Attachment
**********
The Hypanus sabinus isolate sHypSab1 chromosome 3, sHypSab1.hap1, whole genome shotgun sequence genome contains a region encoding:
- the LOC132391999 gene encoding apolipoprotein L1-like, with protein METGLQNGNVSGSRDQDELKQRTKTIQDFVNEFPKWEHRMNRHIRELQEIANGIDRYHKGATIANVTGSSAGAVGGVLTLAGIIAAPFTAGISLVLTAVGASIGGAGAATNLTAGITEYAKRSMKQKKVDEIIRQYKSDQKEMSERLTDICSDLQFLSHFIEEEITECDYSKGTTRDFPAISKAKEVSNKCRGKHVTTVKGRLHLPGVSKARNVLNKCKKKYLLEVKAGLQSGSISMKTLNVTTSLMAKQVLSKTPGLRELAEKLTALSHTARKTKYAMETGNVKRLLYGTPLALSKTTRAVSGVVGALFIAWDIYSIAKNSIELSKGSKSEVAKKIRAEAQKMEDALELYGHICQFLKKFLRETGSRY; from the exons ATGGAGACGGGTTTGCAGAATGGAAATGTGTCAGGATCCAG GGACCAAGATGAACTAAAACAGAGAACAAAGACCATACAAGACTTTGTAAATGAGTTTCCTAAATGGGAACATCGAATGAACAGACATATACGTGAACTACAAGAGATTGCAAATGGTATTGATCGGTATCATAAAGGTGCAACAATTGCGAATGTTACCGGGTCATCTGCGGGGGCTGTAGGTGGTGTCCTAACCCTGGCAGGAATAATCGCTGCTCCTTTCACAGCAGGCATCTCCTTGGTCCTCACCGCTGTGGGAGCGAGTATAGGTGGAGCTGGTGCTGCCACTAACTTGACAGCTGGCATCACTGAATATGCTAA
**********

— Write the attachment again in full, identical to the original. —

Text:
The Hypanus sabinus isolate sHypSab1 chromosome 3, sHypSab1.hap1, whole genome shotgun sequence genome contains a region encoding:
- the LOC132391999 gene encoding apolipoprotein L1-like, with protein METGLQNGNVSGSRDQDELKQRTKTIQDFVNEFPKWEHRMNRHIRELQEIANGIDRYHKGATIANVTGSSAGAVGGVLTLAGIIAAPFTAGISLVLTAVGASIGGAGAATNLTAGITEYAKRSMKQKKVDEIIRQYKSDQKEMSERLTDICSDLQFLSHFIEEEITECDYSKGTTRDFPAISKAKEVSNKCRGKHVTTVKGRLHLPGVSKARNVLNKCKKKYLLEVKAGLQSGSISMKTLNVTTSLMAKQVLSKTPGLRELAEKLTALSHTARKTKYAMETGNVKRLLYGTPLALSKTTRAVSGVVGALFIAWDIYSIAKNSIELSKGSKSEVAKKIRAEAQKMEDALELYGHICQFLKKFLRETGSRY; from the exons ATGGAGACGGGTTTGCAGAATGGAAATGTGTCAGGATCCAG GGACCAAGATGAACTAAAACAGAGAACAAAGACCATACAAGACTTTGTAAATGAGTTTCCTAAATGGGAACATCGAATGAACAGACATATACGTGAACTACAAGAGATTGCAAATGGTATTGATCGGTATCATAAAGGTGCAACAATTGCGAATGTTACCGGGTCATCTGCGGGGGCTGTAGGTGGTGTCCTAACCCTGGCAGGAATAATCGCTGCTCCTTTCACAGCAGGCATCTCCTTGGTCCTCACCGCTGTGGGAGCGAGTATAGGTGGAGCTGGTGCTGCCACTAACTTGACAGCTGGCATCACTGAATATGCTAA